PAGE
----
Between 2 October and 12 December, a total of 3,004 companies with their headquarters in Catalonia had initiated the steps necessary to move their registered office outside of Catalonia, according to figures provided yesterday by the Association of Registrars. However, at present only a tenth of them have actually changed their headquarters. Between 1 October and 30 November, only 332 companies had completed the formalities required to carry out the move, according to Catalan government statistics based on Mercantile Registry figures, which ARA has had access to. This is almost 12% of the little more than 2,800 that had initiated the procedure at the end of November. Companies have up to three months to complete the transfer process once they have begun.
In other words, many of the companies that started the procedure over the last two months since the 1-O referendum have not completed it. Nevertheless, they still have time to do so, as the certificate is valid for three months, meaning they still have time to finalise the transfer, if they wish. The Association of Registrars has been releasing information on the companies that have initiated the procedure, but does not expect it will have the figures on the actual number of transfers until the end of January, when it will have readied the statistics for the fourth quarter of the year, according to Registrars' Association sources yesterday.
It is possible to get an overview of the type of companies that have finalised the transfer process. Few foreign-owned companies have left Catalonia, and most of those that have done so are from the financial sector or regulated industries, such as the insurers Axa and Allianz.
Madrid, the top destination
Analysing the 332 companies that have completed all the formalities, it can be seen that Madrid is the top destination, accounting for 56% of the total. The areas bordering Catalonia, such as Aragon and Valencia, are next on the list, at 11% and 9% respectively. They are followed by the Balearics (6%) and Andalusia (5%).
According to the Association of Registrars’ figures, the number of companies that have initiated the procedure to move their headquarters has declined. It reached a peak on 19 October, when 268 companies started the procedure in one day, while last week it declined to a minimum, with 24 companies on Monday 4 December, 23 on 5 December and 18 on Thursday 7.
In October, 96 companies had finalised the relocation of their headquarters, while in October last year 61 had done so, according to Ministry of Economy sources. In November there was a marked difference, rising from 43 last year, to 236 this year. In short, between October and November last year 104 companies left Catalonia, while this year more than triple, 332, have done so.
In spite of the exodus of companies from Catalonia, there are also those that undertake the journey in the opposite direction. Between October and November, 73 companies from other Spanish regions relocated to Catalonia, while 79 did so last year during the same period. Interestingly, more than half (53%) moved from Madrid.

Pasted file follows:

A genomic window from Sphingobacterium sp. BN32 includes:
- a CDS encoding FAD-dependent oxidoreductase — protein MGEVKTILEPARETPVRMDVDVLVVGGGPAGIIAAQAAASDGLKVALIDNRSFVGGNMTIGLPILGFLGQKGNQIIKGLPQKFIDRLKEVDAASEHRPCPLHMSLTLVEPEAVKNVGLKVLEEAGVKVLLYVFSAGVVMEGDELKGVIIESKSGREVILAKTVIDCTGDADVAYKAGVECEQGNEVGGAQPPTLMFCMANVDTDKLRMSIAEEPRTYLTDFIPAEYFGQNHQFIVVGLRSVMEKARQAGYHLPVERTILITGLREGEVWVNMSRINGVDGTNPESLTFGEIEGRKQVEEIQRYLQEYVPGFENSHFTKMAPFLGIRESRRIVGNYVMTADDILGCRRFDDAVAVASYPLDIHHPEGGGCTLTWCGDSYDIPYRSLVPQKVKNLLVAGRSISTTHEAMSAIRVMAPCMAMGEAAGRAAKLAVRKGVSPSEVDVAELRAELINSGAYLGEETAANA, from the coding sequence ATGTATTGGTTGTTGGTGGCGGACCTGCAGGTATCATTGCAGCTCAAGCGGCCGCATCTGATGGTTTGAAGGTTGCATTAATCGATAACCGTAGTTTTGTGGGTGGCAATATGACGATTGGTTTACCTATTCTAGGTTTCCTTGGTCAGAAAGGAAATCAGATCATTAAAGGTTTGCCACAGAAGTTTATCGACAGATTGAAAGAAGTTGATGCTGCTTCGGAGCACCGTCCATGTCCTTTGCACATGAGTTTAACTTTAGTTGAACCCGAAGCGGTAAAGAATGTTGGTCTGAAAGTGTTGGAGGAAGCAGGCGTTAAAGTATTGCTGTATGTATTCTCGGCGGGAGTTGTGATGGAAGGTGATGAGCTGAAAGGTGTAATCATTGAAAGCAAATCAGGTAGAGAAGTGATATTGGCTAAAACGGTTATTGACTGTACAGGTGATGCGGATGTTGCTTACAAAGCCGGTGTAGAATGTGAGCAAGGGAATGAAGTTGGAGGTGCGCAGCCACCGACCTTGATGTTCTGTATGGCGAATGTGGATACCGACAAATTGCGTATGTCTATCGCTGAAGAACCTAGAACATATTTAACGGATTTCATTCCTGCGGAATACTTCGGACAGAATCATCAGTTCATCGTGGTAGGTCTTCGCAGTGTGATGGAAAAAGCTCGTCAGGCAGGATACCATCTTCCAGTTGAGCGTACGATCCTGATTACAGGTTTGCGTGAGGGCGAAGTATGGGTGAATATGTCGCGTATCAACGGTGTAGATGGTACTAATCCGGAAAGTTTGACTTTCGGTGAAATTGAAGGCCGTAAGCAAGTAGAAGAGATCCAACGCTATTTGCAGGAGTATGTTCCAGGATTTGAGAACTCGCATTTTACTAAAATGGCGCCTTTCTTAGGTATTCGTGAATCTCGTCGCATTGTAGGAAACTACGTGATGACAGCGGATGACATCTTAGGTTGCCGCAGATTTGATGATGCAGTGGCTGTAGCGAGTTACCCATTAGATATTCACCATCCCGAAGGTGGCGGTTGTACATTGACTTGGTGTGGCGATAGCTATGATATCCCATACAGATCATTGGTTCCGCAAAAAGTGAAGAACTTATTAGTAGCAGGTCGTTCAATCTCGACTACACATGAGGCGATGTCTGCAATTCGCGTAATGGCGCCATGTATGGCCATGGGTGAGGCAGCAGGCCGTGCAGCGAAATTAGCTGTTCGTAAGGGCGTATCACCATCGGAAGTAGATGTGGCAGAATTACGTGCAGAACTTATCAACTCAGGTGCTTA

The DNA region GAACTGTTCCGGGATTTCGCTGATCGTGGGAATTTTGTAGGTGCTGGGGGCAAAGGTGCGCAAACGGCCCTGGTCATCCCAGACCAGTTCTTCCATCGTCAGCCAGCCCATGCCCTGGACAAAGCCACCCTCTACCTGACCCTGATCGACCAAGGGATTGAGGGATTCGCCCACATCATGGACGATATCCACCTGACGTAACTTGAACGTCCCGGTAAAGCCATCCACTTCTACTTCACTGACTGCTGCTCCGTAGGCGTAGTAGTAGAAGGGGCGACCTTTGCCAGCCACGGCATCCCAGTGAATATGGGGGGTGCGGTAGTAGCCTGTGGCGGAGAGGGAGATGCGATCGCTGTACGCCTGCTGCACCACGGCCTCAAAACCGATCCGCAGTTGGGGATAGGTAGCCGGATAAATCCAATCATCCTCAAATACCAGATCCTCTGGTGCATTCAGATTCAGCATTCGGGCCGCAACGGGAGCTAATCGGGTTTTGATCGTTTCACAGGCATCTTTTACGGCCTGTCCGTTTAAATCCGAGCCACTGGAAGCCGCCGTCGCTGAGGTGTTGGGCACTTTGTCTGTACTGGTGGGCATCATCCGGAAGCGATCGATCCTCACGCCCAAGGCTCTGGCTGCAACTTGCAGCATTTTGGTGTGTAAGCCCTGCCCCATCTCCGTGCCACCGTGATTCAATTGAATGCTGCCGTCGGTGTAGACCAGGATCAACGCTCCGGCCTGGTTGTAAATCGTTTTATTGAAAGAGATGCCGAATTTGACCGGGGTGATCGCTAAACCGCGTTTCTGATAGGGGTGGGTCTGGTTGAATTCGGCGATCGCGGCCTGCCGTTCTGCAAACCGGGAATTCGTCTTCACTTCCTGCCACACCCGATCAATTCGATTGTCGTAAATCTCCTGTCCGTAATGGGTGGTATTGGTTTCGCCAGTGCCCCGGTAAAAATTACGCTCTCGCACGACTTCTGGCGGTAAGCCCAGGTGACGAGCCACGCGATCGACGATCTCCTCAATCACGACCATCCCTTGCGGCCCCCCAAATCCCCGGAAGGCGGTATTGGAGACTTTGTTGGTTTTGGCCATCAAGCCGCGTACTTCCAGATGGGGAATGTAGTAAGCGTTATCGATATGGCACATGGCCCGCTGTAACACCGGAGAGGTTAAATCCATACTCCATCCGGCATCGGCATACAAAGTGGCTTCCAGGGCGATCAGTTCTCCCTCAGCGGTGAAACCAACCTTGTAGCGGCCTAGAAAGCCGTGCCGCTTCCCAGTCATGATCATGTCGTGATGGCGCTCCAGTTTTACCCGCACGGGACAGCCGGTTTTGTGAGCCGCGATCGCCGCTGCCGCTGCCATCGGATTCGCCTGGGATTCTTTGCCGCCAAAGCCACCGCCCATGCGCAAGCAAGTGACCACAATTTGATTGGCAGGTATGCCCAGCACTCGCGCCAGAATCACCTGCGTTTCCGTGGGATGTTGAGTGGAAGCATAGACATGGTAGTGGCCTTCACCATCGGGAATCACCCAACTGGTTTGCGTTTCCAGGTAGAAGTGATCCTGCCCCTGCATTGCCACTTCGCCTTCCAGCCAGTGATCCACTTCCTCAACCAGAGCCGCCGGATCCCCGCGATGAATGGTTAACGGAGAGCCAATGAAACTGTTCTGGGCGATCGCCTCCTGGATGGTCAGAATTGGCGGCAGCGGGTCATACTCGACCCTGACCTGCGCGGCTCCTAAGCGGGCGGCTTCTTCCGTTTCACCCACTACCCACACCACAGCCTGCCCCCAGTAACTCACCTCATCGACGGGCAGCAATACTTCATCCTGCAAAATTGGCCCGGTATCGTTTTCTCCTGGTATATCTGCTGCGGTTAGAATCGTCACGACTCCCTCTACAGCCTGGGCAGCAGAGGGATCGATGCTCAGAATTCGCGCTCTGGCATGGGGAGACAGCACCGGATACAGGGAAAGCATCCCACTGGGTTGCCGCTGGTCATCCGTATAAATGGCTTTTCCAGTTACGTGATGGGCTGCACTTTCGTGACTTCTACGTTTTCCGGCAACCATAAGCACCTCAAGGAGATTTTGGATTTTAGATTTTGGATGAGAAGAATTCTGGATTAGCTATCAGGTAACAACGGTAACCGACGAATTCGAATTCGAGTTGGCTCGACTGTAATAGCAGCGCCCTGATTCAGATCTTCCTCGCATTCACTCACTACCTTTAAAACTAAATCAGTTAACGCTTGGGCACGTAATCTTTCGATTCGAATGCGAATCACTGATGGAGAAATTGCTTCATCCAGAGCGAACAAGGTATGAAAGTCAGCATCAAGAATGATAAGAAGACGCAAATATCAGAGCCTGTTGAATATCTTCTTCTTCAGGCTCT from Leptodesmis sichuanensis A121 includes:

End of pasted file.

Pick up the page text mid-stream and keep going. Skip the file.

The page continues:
The effect on reputation
Apart from the exodus of companies, the Catalan political situation has an economic cost for Spain as a brand name, although one that is hard to quantify. According to the consultancy Reputations Institute, it could amount to €12 billion, due to a 15% drop in visitors to Spain and an almost 2% decline in direct investment in Spain as a whole.
The institute’s report states there was a five percent drop in people’s intention to visit Spain in November compared to March, down to 82.4% for European respondents, and also four points in regard to investing in Spain, down to 60%. Six out of every ten Europeans claim that Spain’s image has been affected by the conflict with Catalonia, and four out of every 10 European executives surveyed say that Catalonia and Spain’s appeal as a place to invest have diminished.
Barcelona’s reputation has suffered the most, since the intention to visit the city has dropped 5.2 percent, the intention to invest 7 percent and the intention to work and live here have fallen by 8.1 and 6.8 percent respectively.
THE KEY DETAILS
1. How does a firm begin the procedure to leave?
The company’s administrators must go to a notary to draw up a deed requesting a change of domicile. They then must visit the Mercantile Registry nearest to where their headquarters is located to register their request. The registrars used figures related to this procedure to conclude that 3,004 companies had moved their headquarters to another location in Spain as of 2 December. However, the process has not yet been completed, and the registrars say they will not have the final data until January.
2. What is the deadline for completing the process?
Once the move has been registered, the registrar at the place of origin verifies that the company has nothing pending. If the company is given the all-clear, the registrar issues what is known as a literal certificate, which is valid for three months. If a business fails to register the new address with the registry office in their new location within this time period, the company remains in its original location, though it can also request a new certificate in order to complete the procedure. According to the registrars, this three month leeway means some companies are waiting to see what happens on 21-D.